With Jordan Peele’s reanimated The Twilight Zone series soon upon us, it’s fitting that he cites one of the cult TV show’s original episodes, Mirror Image, as inspiration for this follow-up to his Oscar-winning debut Get Out. Mirror Image featured a woman menaced by her physical double, another manifestation of a tried-and-tested horror trope, the dopplegänger. From Jekyll and Hyde to the somnambulant alter ego of The Cabinet of Dr. Caligari, through Sisters’ psychotic twin and Invasion of the Body Snatchers pod people, these shadow versions serve as canny metaphors to explore hidden desires and darker impulses. Peele is both cinephile enough to reflect those that came before him, and sufficiently smart and savvy to create his own unique mythology, the Tethered.
Certificate 15 116m 28s
Director Jordan Peele
Adelaide Wilson Lupita Nyong’o
Gabe Wilson Winston Duke
Zora Wilson Shahadi Wright Joseph
Jason Wilson Evan Alex
Mrs. Tyler Elisabeth Moss
Mr. Tyler Tim Heidecker
Nancy Kara Hayward
Glenn Nathan Harrington
Trailers for Us suggested a home-invasion thriller along the lines of Funny Games or The Strangers. But where Get Out was largely confined to the opulent house and grounds of the pseudo-liberal, bodysnatching white family out to get black hosts, Us expands, eventually, to encompass an entire country. It maps a broader, bolder canvas than Get Out’s streamlined slavery analogy. Peele is flexing his filmmaking muscles here, and regularly cross-cuts fields of action, from the various family members fighting their vengeful doubles to a climax that elegantly executes an elaborate dance between different time periods and worlds. Accordingly, its ideas are a little harder to pin down, more open to interpretation.
Clues and allusions that pay off later are layered in from the very first scene. Young Adelaide watches a TV commercial for the 1980s charity initiative Hands Across America, which enlisted some 6.5 million people to form a coast-to-coast human chain to highlight poverty. This striking image is brilliantly repurposed in the film’s stunning final shot, a disenfranchised underclass rising up in solidarity. Earlier, a terrified Adelaide asks her alter-ego apparition Red who she and her fellow Tethered invaders are; Red’s answer, in a guttural rasp with a rictus grin, is “We’re Americans.” Us: literally, the US.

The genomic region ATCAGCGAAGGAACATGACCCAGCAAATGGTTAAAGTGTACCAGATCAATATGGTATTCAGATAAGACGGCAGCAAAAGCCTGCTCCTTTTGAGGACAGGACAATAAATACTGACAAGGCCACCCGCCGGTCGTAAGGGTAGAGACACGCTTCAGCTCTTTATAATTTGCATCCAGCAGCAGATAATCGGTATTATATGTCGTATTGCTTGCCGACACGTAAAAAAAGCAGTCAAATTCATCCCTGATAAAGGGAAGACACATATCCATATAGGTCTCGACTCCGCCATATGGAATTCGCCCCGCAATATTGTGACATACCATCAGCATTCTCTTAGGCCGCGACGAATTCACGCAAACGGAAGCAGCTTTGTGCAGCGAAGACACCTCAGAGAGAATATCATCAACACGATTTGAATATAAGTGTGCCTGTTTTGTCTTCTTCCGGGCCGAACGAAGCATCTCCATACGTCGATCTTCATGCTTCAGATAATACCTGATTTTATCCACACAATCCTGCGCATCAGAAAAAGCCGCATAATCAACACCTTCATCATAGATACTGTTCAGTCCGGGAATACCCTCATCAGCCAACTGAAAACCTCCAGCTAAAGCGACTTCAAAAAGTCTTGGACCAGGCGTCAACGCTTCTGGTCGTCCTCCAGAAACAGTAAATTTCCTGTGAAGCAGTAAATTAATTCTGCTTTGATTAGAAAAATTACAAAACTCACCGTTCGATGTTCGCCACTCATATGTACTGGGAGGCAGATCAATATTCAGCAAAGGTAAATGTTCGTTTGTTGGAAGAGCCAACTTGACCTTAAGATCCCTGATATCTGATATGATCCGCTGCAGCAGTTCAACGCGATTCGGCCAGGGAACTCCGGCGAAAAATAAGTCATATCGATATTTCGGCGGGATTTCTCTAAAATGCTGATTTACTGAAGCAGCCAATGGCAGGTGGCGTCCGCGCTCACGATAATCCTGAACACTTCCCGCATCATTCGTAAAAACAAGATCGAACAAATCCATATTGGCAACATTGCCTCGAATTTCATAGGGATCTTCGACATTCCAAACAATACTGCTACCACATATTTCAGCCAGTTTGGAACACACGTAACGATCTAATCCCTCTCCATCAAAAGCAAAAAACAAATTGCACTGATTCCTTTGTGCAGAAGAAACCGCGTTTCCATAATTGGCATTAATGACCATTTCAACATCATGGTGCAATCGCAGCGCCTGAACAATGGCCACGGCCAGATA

It’s a more inclusive critique, then, than Get Out’s post-racial takedown. Peele addresses race mainly through presenting, without comment, a well-to-do black family as his protagonists: Adelaide, her husband Gabe and their children Zora and Jason. Privilege and oblivious complacency (Gabe regularly envies his friend Josh’s more luxurious trappings) can affect us all. It’s no great stretch to ultimately envisage the film as an adrenalised playing out of Karl Marx’s theory of alienation, people estranged from their humanity by brutal systems of repression and domination. The Tethered, after all, are clad in workmanlike red jumpsuits.
They’re also much more than bogeymen. These are fully rounded characters, and the cast deserve great credit for fleshing out their dual roles. Winston Duke’s Gabe is garrulous comic relief, while his Abraham is a suffering, near-mute man-child. Shahadi Wright Joseph’s Zora is a plucky, frightened teen, but her glowering, toothlessly grinning Dahlia is arguably the film’s most chilling creation. Elisabeth Moss has devilish fun with her extended cameos. And alongside her haunted heroine Adelaide, Lupita Nyong’o’s unnerving physical and vocal contortions as Red embody a reckoning for a lifetime of unwilling, undeserved servitude. #Time’sUp, indeed.
Lest this all sound far too worthy and serious, Peele first and foremost provides supremely exciting and effective entertainment. His comedy background and evident love of horror dovetail in scene after scene. A grimly tense and expertly staged attack can be followed, or even spliced, with sudden jolts of humour. One sequence featuring ‘Ophelia’, a non-brand equivalent of Amazon’s talking Alexa, switches from terror to outrageous laughter in the flick of a vocal command. And Michael Abels’s propulsive score effortlessly shifts from dread-tinged minimalism to full-blown operatics, including a mischievous orchestral version of a hip-hop anthem that crops up early on, Luniz’s I Got 5 on It.
So rich and relentless are Us’s themes and ideas, with exposition still unfolding in its third act, that there’s a nagging feeling it doesn’t quite all fully cohere. Still, Peele is evidently invested in starting conversations and repeated viewings. Younger audiences may want to investigate the relevance of 1980s video-cassette titles (including C.H.U.D and The Man With Two Brains) displayed in the opening scene; non-religious audiences might now look up recurring Bible verse Jeremiah 11:11. Us follows in the tradition, from Hitchcock to Spielberg, of genre films mining a deeper level than mere surface thrills. And if Jordan Peele seeks to make us confront the man or woman in the mirror, that he constructs such intricate, twisted funhouses in which to do it is a mighty bonus.